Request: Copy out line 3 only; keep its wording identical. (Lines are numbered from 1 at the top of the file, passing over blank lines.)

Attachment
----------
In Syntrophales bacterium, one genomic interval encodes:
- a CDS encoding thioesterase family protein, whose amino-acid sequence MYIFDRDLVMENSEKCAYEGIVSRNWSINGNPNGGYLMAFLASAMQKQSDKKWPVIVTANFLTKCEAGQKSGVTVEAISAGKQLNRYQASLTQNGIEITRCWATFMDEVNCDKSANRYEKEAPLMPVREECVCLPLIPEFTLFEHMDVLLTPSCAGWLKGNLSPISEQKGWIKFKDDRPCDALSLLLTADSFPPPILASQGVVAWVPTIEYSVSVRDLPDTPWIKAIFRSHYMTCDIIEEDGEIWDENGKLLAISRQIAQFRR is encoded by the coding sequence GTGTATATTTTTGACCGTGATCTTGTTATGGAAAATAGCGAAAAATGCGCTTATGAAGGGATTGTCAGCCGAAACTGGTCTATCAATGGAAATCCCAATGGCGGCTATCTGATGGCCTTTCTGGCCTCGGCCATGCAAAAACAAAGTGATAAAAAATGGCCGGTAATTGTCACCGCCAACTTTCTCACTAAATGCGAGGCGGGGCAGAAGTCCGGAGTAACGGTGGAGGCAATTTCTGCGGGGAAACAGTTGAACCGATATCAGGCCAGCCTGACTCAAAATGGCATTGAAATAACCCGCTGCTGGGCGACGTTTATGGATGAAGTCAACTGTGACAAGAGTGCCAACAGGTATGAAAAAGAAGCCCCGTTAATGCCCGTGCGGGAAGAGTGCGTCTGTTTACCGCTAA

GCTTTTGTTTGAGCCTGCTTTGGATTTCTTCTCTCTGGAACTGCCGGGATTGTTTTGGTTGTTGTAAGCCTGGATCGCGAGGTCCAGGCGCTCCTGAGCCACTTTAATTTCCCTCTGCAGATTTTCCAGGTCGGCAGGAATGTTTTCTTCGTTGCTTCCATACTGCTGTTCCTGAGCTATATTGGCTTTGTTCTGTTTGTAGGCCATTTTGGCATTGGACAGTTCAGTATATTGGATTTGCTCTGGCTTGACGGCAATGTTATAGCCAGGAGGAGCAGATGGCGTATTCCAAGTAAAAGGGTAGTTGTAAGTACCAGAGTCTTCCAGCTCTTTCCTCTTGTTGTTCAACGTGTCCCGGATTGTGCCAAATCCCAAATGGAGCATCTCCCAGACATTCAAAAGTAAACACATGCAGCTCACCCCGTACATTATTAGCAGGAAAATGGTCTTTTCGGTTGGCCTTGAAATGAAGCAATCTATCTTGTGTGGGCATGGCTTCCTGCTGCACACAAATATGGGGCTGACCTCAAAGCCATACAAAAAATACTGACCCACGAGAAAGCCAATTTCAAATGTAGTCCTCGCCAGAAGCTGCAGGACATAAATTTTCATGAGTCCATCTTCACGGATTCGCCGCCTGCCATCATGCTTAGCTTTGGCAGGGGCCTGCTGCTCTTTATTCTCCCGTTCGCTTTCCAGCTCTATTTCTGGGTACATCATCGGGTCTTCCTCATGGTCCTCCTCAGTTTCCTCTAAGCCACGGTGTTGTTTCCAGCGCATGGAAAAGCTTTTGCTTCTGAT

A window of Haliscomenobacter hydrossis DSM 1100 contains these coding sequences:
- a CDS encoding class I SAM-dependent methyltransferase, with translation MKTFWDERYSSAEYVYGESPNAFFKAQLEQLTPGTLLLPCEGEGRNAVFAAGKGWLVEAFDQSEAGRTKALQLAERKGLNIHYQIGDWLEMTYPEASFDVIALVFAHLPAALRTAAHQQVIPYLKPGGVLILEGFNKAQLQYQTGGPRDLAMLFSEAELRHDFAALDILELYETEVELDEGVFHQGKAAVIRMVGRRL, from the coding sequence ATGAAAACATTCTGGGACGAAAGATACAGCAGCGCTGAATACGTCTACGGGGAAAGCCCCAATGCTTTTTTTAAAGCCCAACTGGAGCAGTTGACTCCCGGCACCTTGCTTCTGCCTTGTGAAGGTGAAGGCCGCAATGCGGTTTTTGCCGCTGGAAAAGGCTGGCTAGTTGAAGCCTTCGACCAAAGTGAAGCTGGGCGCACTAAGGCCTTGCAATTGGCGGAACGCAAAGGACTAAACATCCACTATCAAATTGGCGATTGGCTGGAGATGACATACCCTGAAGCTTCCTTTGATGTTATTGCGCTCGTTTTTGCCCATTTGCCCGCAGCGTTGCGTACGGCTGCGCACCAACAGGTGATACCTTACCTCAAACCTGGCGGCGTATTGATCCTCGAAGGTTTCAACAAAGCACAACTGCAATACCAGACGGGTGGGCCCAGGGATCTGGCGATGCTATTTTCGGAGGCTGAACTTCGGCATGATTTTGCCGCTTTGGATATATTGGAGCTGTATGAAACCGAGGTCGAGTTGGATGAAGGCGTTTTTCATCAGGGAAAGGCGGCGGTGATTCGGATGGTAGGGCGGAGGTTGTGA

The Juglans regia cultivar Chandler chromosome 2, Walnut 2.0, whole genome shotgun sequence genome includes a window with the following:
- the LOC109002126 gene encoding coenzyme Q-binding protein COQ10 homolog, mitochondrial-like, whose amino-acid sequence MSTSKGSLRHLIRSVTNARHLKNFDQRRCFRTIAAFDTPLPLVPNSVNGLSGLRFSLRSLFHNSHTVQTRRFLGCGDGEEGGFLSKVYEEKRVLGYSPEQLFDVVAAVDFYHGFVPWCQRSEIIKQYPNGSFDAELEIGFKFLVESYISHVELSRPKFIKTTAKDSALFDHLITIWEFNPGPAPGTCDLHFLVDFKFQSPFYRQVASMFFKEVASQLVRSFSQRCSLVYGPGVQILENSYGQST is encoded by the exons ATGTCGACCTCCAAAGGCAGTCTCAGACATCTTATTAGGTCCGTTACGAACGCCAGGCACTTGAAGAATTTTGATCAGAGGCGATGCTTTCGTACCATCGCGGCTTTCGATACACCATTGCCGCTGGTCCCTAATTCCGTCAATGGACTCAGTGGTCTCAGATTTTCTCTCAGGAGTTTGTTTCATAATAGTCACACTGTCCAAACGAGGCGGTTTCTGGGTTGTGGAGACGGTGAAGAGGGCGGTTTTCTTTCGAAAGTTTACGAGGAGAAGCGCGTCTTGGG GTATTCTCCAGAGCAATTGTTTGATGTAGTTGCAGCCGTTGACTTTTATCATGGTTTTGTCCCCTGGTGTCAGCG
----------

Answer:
GCTTTTGTTTGAGCCTGCTTTGGATTTCTTCTCTCTGGAACTGCCGGGATTGTTTTGGTTGTTGTAAGCCTGGATCGCGAGGTCCAGGCGCTCCTGAGCCACTTTAATTTCCCTCTGCAGATTTTCCAGGTCGGCAGGAATGTTTTCTTCGTTGCTTCCATACTGCTGTTCCTGAGCTATATTGGCTTTGTTCTGTTTGTAGGCCATTTTGGCATTGGACAGTTCAGTATATTGGATTTGCTCTGGCTTGACGGCAATGTTATAGCCAGGAGGAGCAGATGGCGTATTCCAAGTAAAAGGGTAGTTGTAAGTACCAGAGTCTTCCAGCTCTTTCCTCTTGTTGTTCAACGTGTCCCGGATTGTGCCAAATCCCAAATGGAGCATCTCCCAGACATTCAAAAGTAAACACATGCAGCTCACCCCGTACATTATTAGCAGGAAAATGGTCTTTTCGGTTGGCCTTGAAATGAAGCAATCTATCTTGTGTGGGCATGGCTTCCTGCTGCACACAAATATGGGGCTGACCTCAAAGCCATACAAAAAATACTGACCCACGAGAAAGCCAATTTCAAATGTAGTCCTCGCCAGAAGCTGCAGGACATAAATTTTCATGAGTCCATCTTCACGGATTCGCCGCCTGCCATCATGCTTAGCTTTGGCAGGGGCCTGCTGCTCTTTATTCTCCCGTTCGCTTTCCAGCTCTATTTCTGGGTACATCATCGGGTCTTCCTCATGGTCCTCCTCAGTTTCCTCTAAGCCACGGTGTTGTTTCCAGCGCATGGAAAAGCTTTTGCTTCTGAT